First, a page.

Jeanette brings in a psychotherapist Sofia Zetterlund to assist in creating a profile of the perpetrator. Sofia however is beginning to unravel in unsettling ways as she remembers her history of abuse. Victoria Bergman has also suffered extensively, from a very, very young age, at the hands of her sadistic father. Together they will reveal disturbing and frightening pasts as they come to terms with their personalities in their adult lives. The book will alternate between Jeanette’s, Sofia’s and another character, Victoria Bergman’s point of view.

As the story moved forward, I couldn’t help but feel confused at times. There are moments when it wasn’t very clear what was happening and to whom, or by whom, and I felt that the ending didn’t really bring together some of the threads started in Sofia and Victoria’s experiences. For instance, Sofia built a hidden room and what takes place in this room is alarming, but it is often told in a dream-like and highly confusing manner.  The ending to some parts kept me in this confused state and for me, explanations as to the WHY the sadistic and disturbing acts were committed, or why they were started. I’m sure I’m not being very clear here, but I just felt that some threads weren’t tied together as well as I hoped they would be at the end. It was because of this I gave The Crow Girl a 3.5 star rating = very good, instead of a 4 star = excellent rating.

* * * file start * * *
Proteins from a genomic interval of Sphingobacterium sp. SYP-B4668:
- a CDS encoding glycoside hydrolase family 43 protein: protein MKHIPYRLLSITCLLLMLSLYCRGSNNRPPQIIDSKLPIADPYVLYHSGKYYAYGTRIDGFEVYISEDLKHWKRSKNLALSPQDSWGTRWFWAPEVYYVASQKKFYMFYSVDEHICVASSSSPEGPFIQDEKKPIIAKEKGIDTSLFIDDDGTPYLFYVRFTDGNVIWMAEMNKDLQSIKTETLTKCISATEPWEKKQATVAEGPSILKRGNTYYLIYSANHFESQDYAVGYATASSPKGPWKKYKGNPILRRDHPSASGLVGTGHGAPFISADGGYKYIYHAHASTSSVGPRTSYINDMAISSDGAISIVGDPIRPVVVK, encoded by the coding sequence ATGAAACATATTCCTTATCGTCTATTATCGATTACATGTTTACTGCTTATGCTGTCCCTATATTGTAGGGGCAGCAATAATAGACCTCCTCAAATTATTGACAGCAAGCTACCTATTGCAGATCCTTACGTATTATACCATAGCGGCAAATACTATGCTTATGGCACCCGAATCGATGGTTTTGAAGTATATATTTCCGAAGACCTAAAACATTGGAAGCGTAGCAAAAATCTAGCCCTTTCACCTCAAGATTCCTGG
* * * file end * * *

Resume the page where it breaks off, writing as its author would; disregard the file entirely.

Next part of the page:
While the translation also leaves a touch to be desired at times- it comes across, or came across for me, as a very straightforward, straight-up, direct translation, as in no embellishment or attempt to change any of the phrasing or flow was done, if that makes any sense. But once I became used to this flow of the (somewhat abrupt and choppy) delivery, I settled into it. I kind of had to didn’t I if I was going to get through over 750 pages!

Also, you should not go into this thinking it’s well-defined about “the crow girl”, or is like a Lisbeth Salander situation where her alter-personalities are clearly identified. The Crow Girl title seems more of a marketing ploy to use it as a buzzy title to match the “Girl With” Larsson novels. There isn’t a great deal of emphasis or description about this “crow girl” at all, and it is almost mentioned in passing. The crow girl’s appearance/personality, or reasoning for the personality driving “the crow girl” is so infrequently mentioned, it is questionable as to why they chose to frame the book around it. Which is what leads me to say it was grabbed merely as a way to generate interest and buzz.

(As an aside?? There was a part at the beginning of the book that described the creation of “foundations for helping children” and those being fronts to purchase children for sex and pornography- I could not, for the life of me, get out of my head “Subway Jared” at the mention of this. :-( ) How sickening. *Sorry.*

Thank you (I think?) to Penguin Random House Canada (Knopf Canada) for sending an advanced reading copy of The Crow Girl. The quotes were taken from this ARC copy.

I’m now good for needing to read anymore Scandinavian Noir crime thrillers for oh, probably a good ten years or more now. I’m going to need a break from reading for one-to-two days as well to clear my mind a bit.

Literary Hoarders Penny